The borough of Southwark is a real cultural melting pot within hailing distance of central London. It is also a place that has revolutionized its approach to waste management. The local council’s political will has paid dividends.
Southwark is now home to a highly innovative new facility providing exclusive services to residents.

By Paul Sanderson

Old Kent Road is just over three kilometers long and is a stone’s throw from the River Thames and the skyscrapers of central London. It continues to write new pages for the history books, such as the chapter begun recently by Veolia and the borough of Southwark, which spans 29 square kilometers and is home to 288,700 people: the opening of a new Integrated Waste Management Facility in January 2012 has changed the way local residents think about the waste they produce.

Political will

Like other London councils, Southwark became aware of the pressing need to treat waste in situ, with people increasingly seeking alternatives to landfill solutions, which involved waste being collected and sent by truck to landfills in semi-urban and rural areas on the outskirts of London.

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The council’s main incentives to adopt a new strategy included low recycling rates, high growth in the amount of waste produced, limited space and increased costs for landfill.

That led to a campaign to make it easier for local residents to recycle and invest in sorting in a bid to boost recycling rates and reduce the amount of waste produced.

Hence the decision to build a new facility to deal with Southwark’s waste in a way that minimizes the impact on the environment while revitalizing the local economy and supporting local communities.

Recycling far and wide

Annie Baker is waste and transport manager for Southwark Council. Prior to the opening of the facility, she was based at the council’s Manor Place facility within the borough.
«The council was at the site for 100 years or more. It wasn’t fit for purpose anymore as it was very small with a railway line running through it. […] It wasn’t suitable for recycling. When we moved our operation to the Integrated Waste Management Facility, it was a big change for the better.»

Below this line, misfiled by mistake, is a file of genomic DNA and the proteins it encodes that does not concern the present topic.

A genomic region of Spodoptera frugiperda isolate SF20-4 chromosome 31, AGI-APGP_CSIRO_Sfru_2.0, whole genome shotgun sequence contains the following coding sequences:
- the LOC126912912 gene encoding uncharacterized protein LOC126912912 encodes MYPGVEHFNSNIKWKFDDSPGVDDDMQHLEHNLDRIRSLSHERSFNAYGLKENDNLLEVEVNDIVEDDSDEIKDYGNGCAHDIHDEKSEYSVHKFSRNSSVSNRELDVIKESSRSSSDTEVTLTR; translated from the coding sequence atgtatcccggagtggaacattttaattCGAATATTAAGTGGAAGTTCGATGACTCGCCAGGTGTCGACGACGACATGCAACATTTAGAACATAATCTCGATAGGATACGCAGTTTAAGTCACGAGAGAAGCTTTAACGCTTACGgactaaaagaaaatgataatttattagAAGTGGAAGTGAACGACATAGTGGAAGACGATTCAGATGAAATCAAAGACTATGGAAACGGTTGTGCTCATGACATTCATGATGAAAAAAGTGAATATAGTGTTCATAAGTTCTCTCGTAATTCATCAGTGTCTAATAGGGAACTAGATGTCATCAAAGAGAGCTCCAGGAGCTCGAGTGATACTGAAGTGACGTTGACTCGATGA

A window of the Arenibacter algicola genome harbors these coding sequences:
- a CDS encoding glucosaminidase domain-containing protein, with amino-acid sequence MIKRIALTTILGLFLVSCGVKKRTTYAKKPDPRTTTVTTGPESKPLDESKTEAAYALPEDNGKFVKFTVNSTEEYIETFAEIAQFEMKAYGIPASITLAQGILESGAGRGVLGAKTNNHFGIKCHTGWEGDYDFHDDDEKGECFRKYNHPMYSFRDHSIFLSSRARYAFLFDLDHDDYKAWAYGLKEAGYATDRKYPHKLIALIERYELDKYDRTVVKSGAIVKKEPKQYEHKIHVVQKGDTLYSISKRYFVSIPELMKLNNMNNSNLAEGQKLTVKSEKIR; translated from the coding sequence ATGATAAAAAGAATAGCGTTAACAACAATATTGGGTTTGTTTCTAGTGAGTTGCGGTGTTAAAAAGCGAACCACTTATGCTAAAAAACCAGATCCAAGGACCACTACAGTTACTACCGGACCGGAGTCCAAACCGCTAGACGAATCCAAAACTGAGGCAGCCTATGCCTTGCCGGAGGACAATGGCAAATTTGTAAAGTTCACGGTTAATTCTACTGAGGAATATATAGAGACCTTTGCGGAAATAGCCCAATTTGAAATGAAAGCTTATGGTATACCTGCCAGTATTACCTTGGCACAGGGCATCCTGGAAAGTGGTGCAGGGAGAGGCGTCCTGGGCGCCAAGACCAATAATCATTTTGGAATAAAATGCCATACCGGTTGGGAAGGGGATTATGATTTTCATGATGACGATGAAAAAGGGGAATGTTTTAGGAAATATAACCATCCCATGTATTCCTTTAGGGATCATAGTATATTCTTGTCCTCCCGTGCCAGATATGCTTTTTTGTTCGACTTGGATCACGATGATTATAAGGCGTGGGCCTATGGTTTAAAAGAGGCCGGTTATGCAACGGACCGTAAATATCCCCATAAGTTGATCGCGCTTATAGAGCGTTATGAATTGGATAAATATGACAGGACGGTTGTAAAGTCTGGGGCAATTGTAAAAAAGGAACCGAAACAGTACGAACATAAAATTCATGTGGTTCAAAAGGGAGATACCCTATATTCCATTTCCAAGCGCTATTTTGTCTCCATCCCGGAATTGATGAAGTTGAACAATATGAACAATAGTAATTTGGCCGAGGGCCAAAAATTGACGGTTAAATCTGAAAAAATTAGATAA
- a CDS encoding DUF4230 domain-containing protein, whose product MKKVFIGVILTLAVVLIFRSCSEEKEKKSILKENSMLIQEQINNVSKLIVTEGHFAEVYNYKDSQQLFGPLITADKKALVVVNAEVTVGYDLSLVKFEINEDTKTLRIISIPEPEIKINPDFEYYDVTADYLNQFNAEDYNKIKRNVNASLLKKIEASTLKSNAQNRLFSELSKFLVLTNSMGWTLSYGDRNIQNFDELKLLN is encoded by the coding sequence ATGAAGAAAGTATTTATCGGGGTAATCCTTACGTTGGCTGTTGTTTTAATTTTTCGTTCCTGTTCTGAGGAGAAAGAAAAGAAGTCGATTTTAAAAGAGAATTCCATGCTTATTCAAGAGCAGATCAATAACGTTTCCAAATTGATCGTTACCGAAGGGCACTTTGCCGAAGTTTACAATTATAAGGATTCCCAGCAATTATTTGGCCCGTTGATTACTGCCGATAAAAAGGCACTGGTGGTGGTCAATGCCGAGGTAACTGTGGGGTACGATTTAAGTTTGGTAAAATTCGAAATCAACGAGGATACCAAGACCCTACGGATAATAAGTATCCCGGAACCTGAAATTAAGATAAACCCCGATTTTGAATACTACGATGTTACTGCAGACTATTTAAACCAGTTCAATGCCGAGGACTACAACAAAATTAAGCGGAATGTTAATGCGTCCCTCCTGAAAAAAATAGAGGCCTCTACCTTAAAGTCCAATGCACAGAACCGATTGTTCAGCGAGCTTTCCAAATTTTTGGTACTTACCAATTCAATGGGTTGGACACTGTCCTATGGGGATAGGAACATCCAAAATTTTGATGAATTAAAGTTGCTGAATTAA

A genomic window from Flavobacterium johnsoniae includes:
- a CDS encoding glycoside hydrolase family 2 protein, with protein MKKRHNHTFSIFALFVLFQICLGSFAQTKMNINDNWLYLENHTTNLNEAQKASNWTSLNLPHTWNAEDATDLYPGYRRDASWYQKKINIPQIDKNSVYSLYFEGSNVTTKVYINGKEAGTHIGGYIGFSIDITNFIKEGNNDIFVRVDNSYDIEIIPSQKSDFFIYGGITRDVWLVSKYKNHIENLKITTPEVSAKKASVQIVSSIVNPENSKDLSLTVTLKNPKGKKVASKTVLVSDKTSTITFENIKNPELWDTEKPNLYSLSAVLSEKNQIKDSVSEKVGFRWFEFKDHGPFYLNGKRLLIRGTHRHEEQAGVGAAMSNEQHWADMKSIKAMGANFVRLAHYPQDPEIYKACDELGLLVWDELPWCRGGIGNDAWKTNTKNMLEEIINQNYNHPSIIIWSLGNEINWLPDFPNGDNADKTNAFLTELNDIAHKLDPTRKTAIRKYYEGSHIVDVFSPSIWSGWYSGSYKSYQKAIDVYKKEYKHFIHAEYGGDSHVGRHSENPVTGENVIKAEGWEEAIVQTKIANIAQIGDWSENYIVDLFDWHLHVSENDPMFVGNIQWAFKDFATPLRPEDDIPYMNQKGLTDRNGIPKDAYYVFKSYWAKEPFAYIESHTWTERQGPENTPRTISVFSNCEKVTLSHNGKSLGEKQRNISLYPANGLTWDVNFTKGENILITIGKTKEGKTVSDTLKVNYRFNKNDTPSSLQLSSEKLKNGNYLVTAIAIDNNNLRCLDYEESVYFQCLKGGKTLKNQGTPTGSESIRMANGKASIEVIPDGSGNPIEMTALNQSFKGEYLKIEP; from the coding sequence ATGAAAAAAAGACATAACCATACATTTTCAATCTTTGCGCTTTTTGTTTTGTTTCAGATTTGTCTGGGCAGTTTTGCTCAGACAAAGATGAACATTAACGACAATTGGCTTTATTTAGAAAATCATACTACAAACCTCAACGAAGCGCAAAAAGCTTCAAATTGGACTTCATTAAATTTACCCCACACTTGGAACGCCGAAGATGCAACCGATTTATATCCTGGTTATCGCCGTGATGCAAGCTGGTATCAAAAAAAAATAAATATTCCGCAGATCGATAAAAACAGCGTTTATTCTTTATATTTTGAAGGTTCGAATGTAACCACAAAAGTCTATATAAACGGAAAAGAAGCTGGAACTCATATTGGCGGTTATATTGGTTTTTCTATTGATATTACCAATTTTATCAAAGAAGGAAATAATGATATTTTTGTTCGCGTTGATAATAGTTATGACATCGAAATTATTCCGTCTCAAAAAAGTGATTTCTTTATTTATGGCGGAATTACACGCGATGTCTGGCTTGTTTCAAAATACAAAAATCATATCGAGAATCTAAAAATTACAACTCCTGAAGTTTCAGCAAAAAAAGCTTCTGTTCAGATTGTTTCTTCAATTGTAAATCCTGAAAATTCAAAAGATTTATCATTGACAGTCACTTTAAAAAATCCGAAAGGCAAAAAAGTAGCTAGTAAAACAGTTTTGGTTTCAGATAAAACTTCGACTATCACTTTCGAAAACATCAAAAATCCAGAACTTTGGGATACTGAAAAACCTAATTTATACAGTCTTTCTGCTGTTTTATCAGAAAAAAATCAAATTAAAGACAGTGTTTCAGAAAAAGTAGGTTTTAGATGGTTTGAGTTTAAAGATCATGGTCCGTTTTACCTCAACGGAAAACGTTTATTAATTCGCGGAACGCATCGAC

Indeed, part of this change has been for Annie to be based at the Old Kent Road site, alongside colleagues from Veolia. She ensures the council and its contractor work in partnership on operational issues such as collection. Veolia is tasked with a sizable challenge: to improve the recycling rate of Southwark by making it easier for residents to recycle.

«Southwark has the largest number of council-owned housing properties in London and is the third-largest landlord in the whole of the country. This makes it difficult to ensure that recycling is easy for everybody.»
Councillor Barrie Hargrove, The London Borough of Southwark cabinet member for Transport, Environment and Recycling

Weighty words, punchy photos

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It is believed that more than 300 different languages are spoken in London, so simple communications are vital to get the message across. Like many London boroughs, Southwark’s population has huge differences in wealth. This means a wide range of housing stock is linked together, from large houses, to smaller terraced houses, to houses converted into apartments.

Veolia has worked with Southwark to introduce a variety of collection systems to suit the needs of the properties.

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